CREDIT: Ashu Ratan Khare, Director, Rock and Storm Distilleries Pvt. Ltc
The first couple of weeks of the unlock 1.0 were positive for the industry as consumers rushed, queued, and stocked up on liquor. The situation that followed yet remains to catch up on pre-COVID sales and volumes. As it looks, it won’t be until next year that the sales are back to the pre-covid level. With the on and off retail trade (on-bars and off-retail shops) hit the hardest, the pressure is now being felt by the wholesalers and brands after the lockdown—the biggest in terms of the payment cycles and trade deals.
The IMFL sector that is a major chunk of India’s liquor industry observed a 29 per cent decline in sales during the first half of the financial year 2020. As per the data released by the Confederation of Indian Alcoholic Beverage Companies (CIABC), liquor sales showed an improvement in the second quarter of FY20. The first quarter, i.e., April-June incurred the maximum damage. Following the second quarter, i.e., July-September, sales stabilized and started to rise.
However, the COVID tax levied by several states did not encourage sales, post a couple of weeks from unlocking as consumers stocked up and then rationed their spending on things other than necessities in the time of uncertainty.
Though such COVID taxes have now been removed or slashed down, their impact on consumer spending psychology has still not recovered appropriately. A majority of consumers have also rationalized their liquor expenditure, either by cutting down on volume or going a segment down and with labor and other immigrants. Volumes are still hit hard when compared to year-on-year.
The COVID-induced setbacks didn’t faze entrepreneurs interested in liquor business ads. They instead paid up around 25 per cent higher on license fees for opening vends despite suffering from huge losses in the months of March and April.
Associations representing the industry have collectively asked and submitted requests to respective state excises for their support in such a challenging situation. Several measures have been taken by the respective state excise such as liquor home delivery in several states; opening up of on-trade (bars) with proper measures and social distancing; and support to microbreweries, off-trade retail in some of the other forms, to name some.
A few industry players have cut some overheads and expenses, without which operations can be managed, to sustain this period. Combine this with excise support and consumers returning. Hopefully, things should be better next year. The liquor industry, even with a lot of restrictions, is still performing better off than many industries of the economy.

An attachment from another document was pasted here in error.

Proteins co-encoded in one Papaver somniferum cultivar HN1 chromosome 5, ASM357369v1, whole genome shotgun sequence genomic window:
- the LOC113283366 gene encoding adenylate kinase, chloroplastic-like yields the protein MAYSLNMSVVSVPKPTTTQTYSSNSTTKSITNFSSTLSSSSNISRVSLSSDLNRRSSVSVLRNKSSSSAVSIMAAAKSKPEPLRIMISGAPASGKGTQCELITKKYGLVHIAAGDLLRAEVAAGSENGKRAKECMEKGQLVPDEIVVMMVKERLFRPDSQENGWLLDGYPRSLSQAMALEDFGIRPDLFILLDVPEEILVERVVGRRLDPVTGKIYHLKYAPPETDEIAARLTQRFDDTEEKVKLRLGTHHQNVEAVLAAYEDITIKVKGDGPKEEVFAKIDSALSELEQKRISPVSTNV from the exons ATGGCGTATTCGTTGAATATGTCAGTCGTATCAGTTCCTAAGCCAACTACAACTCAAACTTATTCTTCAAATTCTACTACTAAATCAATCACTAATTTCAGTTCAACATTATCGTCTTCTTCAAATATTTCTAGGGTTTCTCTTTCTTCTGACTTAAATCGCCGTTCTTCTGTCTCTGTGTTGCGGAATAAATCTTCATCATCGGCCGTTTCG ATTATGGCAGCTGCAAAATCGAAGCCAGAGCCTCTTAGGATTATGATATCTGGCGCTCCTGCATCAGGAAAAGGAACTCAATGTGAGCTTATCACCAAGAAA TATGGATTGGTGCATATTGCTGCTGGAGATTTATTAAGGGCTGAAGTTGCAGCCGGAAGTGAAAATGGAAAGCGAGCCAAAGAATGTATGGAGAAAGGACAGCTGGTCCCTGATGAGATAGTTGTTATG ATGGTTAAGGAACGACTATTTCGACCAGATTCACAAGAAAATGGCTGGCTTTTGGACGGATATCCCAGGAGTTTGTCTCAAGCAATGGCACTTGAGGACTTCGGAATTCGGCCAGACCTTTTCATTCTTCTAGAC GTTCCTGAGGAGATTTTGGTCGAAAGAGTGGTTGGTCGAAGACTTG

Big players of the industry with deep pockets are better at sustaining through these periods. In contrast, for the local or smaller competition, it comes down to whoever has better cash liquidity, stays ahead of the lot. It’s a matter of time before we hit next year and things start moving in the north direction for the better.
One crucial thing to note was that, the states that did not impose any tax or come up with very marginal tax increments during the corona pandemic were positioned well in liquor sales and the revenue gathered. Also, the Punjab government put an additional excise duty on liquor around the bracket of INR 2 to INR 50 across various liquor types. They took this step to fetch the additional revenue of INR 145 crore. Whereas, the beer sales in Maharashtra plunged to 62.5 per cent per day in October compared to the period prior to the COVID-19 pandemic.
The festive season of Diwali proves to be a great business booster for the beverages and liquor industry. According to Tamil Nadu State Marketing Corporation, INR 465.79 crore sales were made during the week of Diwali. Observing the hike in liquor sales during the Diwali festive season, it can be predicted that as Christmas and New Year approaches, many restaurants, as well as lounge bars, can lead to a rise in beverages and liquor sales.